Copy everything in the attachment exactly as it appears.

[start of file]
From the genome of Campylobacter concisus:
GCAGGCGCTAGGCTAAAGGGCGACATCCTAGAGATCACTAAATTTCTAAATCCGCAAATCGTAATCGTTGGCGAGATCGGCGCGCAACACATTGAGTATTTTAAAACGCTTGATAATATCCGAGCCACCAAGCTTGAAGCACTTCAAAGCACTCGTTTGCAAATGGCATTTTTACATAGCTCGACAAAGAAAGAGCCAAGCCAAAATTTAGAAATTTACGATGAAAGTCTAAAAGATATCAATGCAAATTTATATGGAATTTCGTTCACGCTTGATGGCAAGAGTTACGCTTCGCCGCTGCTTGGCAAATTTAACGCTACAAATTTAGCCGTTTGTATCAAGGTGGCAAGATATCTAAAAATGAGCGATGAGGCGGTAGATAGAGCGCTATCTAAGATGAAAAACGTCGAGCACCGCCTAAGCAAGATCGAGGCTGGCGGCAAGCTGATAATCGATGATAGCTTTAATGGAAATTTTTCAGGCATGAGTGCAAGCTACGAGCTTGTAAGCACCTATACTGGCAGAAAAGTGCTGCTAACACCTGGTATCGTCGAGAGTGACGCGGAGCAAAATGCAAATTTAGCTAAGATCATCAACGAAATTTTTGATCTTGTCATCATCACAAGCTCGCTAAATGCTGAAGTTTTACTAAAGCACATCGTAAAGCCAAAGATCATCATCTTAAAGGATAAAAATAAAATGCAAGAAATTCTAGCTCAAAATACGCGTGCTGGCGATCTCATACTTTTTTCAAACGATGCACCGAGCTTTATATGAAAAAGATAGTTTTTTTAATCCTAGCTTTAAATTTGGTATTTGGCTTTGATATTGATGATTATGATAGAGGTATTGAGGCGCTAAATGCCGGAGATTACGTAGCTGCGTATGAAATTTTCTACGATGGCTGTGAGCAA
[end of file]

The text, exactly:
From the genome of Campylobacter concisus:
GCAGGCGCTAGGCTAAAGGGCGACATCCTAGAGATCACTAAATTTCTAAATCCGCAAATCGTAATCGTTGGCGAGATCGGCGCGCAACACATTGAGTATTTTAAAACGCTTGATAATATCCGAGCCACCAAGCTTGAAGCACTTCAAAGCACTCGTTTGCAAATGGCATTTTTACATAGCTCGACAAAGAAAGAGCCAAGCCAAAATTTAGAAATTTACGATGAAAGTCTAAAAGATATCAATGCAAATTTATATGGAATTTCGTTCACGCTTGATGGCAAGAGTTACGCTTCGCCGCTGCTTGGCAAATTTAACGCTACAAATTTAGCCGTTTGTATCAAGGTGGCAAGATATCTAAAAATGAGCGATGAGGCGGTAGATAGAGCGCTATCTAAGATGAAAAACGTCGAGCACCGCCTAAGCAAGATCGAGGCTGGCGGCAAGCTGATAATCGATGATAGCTTTAATGGAAATTTTTCAGGCATGAGTGCAAGCTACGAGCTTGTAAGCACCTATACTGGCAGAAAAGTGCTGCTAACACCTGGTATCGTCGAGAGTGACGCGGAGCAAAATGCAAATTTAGCTAAGATCATCAACGAAATTTTTGATCTTGTCATCATCACAAGCTCGCTAAATGCTGAAGTTTTACTAAAGCACATCGTAAAGCCAAAGATCATCATCTTAAAGGATAAAAATAAAATGCAAGAAATTCTAGCTCAAAATACGCGTGCTGGCGATCTCATACTTTTTTCAAACGATGCACCGAGCTTTATATGAAAAAGATAGTTTTTTTAATCCTAGCTTTAAATTTGGTATTTGGCTTTGATATTGATGATTATGATAGAGGTATTGAGGCGCTAAATGCCGGAGATTACGTAGCTGCGTATGAAATTTTCTACGATGGCTGTGAGCAA